Polls closely tracked the race for the French presidency over the last few weeks, giving candidates and the public an early peek at the likely results. Meanwhile, things are just heating up in the United States, where the elections--and public opinion polling--can be expected to intensify in the next 18 months.
Public opinion research is clearly a thriving business. The number of jobs is still small, but the field is expanding--and not just in election polling. Governments increasingly sample the preferences of their citizens before making policy decisions, media outlets commission polls as part of their reporting, and research organizations map changes in attitudes on social questions.
Surveys tell us, for example, that Ireland embraces the euro, that Danes are happy with their lives, and that people in southern-European countries worry more about climate change than do those at higher latitudes. Researchers in this field attempt to understand cultural attitudes and preferences, then pass that information along to the people who need to hear it. "We give [the public] a voice, in a certain way," says Femke De Keulenaer, a researcher at Gallup Europe in Brussels, Belgium.
Both a career and a science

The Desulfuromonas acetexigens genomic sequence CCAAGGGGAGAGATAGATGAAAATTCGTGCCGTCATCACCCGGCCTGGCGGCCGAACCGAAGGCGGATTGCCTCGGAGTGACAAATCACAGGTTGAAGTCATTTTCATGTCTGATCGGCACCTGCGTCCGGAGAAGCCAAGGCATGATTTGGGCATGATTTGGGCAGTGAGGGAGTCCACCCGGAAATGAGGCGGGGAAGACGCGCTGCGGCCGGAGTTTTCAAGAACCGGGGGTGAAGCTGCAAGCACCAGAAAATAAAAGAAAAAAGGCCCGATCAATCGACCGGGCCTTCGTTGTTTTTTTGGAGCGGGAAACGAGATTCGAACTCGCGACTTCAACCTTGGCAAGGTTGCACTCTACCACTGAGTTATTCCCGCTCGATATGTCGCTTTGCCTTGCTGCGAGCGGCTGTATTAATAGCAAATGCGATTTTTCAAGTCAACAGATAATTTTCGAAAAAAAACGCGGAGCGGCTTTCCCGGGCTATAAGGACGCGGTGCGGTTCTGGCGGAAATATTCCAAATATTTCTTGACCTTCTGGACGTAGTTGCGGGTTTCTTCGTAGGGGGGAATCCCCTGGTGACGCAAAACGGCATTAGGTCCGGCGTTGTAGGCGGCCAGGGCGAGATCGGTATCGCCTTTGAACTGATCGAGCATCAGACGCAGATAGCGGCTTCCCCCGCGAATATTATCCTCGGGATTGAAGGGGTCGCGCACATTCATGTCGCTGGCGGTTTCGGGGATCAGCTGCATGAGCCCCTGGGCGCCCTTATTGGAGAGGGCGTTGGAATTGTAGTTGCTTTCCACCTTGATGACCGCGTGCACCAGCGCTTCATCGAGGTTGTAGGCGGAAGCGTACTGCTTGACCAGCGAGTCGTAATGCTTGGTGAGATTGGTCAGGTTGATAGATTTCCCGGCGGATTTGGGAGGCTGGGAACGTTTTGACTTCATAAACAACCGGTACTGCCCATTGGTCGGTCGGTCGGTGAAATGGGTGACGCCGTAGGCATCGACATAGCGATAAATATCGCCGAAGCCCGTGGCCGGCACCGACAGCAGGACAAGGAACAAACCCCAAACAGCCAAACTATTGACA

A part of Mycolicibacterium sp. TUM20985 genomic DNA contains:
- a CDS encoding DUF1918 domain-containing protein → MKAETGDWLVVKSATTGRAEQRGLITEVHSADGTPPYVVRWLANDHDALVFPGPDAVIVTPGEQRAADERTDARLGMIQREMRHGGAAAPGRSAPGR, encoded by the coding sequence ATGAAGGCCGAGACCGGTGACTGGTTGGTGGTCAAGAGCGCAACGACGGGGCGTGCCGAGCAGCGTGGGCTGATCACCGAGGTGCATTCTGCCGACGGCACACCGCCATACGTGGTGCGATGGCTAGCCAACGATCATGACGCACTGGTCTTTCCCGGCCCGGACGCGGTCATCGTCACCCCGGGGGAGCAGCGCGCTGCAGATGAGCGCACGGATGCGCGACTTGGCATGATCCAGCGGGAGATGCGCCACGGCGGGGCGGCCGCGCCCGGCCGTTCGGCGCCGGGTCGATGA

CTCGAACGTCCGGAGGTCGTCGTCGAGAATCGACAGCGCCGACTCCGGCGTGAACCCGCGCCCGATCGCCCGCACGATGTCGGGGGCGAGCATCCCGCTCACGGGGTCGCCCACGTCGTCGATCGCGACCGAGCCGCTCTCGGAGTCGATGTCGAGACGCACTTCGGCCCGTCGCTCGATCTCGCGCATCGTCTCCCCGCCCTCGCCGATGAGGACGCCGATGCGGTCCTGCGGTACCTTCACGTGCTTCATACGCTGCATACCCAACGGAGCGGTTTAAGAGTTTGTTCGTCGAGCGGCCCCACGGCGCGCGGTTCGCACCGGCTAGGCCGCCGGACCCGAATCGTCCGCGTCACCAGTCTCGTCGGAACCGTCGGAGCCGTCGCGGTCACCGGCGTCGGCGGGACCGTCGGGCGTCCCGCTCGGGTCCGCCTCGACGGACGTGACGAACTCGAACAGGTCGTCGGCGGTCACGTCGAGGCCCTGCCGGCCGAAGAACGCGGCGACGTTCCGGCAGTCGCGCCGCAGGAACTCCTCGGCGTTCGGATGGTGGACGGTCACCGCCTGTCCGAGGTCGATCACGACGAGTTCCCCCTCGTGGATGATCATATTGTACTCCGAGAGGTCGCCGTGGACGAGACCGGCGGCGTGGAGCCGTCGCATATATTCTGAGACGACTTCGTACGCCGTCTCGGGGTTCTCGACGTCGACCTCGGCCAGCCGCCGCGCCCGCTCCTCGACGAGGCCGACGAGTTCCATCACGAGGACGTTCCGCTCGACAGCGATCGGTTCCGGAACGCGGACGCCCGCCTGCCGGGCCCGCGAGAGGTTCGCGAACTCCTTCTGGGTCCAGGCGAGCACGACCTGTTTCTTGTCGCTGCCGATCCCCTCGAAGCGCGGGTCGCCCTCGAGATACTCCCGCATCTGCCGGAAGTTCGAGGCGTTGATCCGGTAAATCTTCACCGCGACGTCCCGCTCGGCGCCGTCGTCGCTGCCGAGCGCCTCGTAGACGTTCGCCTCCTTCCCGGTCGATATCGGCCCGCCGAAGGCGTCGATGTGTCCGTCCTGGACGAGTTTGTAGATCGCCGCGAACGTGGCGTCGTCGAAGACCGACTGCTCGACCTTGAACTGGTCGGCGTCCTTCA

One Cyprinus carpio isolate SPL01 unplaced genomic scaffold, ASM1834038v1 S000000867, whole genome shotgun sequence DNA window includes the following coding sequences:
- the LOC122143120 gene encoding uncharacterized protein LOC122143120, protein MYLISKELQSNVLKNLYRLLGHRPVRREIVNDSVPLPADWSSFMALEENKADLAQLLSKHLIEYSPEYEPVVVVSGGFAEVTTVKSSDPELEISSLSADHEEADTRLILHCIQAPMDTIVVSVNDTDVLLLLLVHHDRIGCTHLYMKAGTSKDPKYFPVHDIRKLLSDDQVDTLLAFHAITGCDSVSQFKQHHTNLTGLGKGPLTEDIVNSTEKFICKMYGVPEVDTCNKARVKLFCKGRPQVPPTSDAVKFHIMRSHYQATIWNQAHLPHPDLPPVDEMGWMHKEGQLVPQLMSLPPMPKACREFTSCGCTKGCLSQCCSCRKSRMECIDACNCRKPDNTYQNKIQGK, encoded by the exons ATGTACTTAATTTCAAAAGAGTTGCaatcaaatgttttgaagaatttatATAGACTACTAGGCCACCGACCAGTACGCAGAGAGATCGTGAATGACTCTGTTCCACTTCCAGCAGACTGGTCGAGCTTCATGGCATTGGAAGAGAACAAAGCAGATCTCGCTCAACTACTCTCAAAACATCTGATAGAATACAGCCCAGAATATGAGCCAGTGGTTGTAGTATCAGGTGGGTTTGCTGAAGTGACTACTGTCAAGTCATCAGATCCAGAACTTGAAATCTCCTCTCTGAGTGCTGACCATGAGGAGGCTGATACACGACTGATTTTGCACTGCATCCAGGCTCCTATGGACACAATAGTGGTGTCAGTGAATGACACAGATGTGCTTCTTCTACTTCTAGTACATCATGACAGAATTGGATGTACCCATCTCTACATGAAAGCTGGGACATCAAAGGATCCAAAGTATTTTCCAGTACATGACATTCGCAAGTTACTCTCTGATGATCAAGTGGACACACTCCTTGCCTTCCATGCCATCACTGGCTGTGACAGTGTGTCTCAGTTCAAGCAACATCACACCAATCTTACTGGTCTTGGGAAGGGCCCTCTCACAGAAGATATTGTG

For behavioral scientists considering a career in public polling research, it helps to have a fascination with numbers. De Keulenaer earned a bachelor's degree in sociology from the University of Ghent in Belgium, and during her master's studies in quantitative analysis at the Catholic University of Brussels, she discovered how numbers "really can explain changes and trends in public opinion" within and across cultures, she says. But it wasn't until her Ph.D. work at the University of Antwerp that she realized that survey methodology "is both a career and a science." Soon after starting her doctoral program, she headed to the University of Nebraska, Lincoln, to train in survey methodology at the Gallup Research Center. The exchange helped her hook up with Gallup Europe, and she joined the organization last year.